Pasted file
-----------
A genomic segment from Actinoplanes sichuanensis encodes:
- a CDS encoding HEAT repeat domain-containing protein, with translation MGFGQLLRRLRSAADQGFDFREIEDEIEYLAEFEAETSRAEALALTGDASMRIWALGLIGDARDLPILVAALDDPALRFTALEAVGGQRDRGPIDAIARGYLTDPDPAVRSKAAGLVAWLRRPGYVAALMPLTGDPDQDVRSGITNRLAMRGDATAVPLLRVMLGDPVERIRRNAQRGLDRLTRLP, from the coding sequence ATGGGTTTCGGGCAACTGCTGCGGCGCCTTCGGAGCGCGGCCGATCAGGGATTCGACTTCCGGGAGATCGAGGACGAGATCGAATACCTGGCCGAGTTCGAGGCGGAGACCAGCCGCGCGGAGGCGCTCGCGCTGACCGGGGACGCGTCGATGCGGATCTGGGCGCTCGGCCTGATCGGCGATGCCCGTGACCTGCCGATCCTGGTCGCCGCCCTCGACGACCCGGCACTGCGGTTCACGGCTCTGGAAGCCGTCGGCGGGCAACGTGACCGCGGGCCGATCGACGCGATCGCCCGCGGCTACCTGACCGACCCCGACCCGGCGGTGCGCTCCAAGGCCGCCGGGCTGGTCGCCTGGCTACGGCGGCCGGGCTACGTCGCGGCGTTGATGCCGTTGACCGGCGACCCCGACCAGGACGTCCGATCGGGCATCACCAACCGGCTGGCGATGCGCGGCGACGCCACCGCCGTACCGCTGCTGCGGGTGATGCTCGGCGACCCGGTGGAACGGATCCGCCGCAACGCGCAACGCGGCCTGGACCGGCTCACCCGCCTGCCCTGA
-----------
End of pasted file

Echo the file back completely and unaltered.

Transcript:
A genomic segment from Actinoplanes sichuanensis encodes:
- a CDS encoding HEAT repeat domain-containing protein, with translation MGFGQLLRRLRSAADQGFDFREIEDEIEYLAEFEAETSRAEALALTGDASMRIWALGLIGDARDLPILVAALDDPALRFTALEAVGGQRDRGPIDAIARGYLTDPDPAVRSKAAGLVAWLRRPGYVAALMPLTGDPDQDVRSGITNRLAMRGDATAVPLLRVMLGDPVERIRRNAQRGLDRLTRLP, from the coding sequence ATGGGTTTCGGGCAACTGCTGCGGCGCCTTCGGAGCGCGGCCGATCAGGGATTCGACTTCCGGGAGATCGAGGACGAGATCGAATACCTGGCCGAGTTCGAGGCGGAGACCAGCCGCGCGGAGGCGCTCGCGCTGACCGGGGACGCGTCGATGCGGATCTGGGCGCTCGGCCTGATCGGCGATGCCCGTGACCTGCCGATCCTGGTCGCCGCCCTCGACGACCCGGCACTGCGGTTCACGGCTCTGGAAGCCGTCGGCGGGCAACGTGACCGCGGGCCGATCGACGCGATCGCCCGCGGCTACCTGACCGACCCCGACCCGGCGGTGCGCTCCAAGGCCGCCGGGCTGGTCGCCTGGCTACGGCGGCCGGGCTACGTCGCGGCGTTGATGCCGTTGACCGGCGACCCCGACCAGGACGTCCGATCGGGCATCACCAACCGGCTGGCGATGCGCGGCGACGCCACCGCCGTACCGCTGCTGCGGGTGATGCTCGGCGACCCGGTGGAACGGATCCGCCGCAACGCGCAACGCGGCCTGGACCGGCTCACCCGCCTGCCCTGA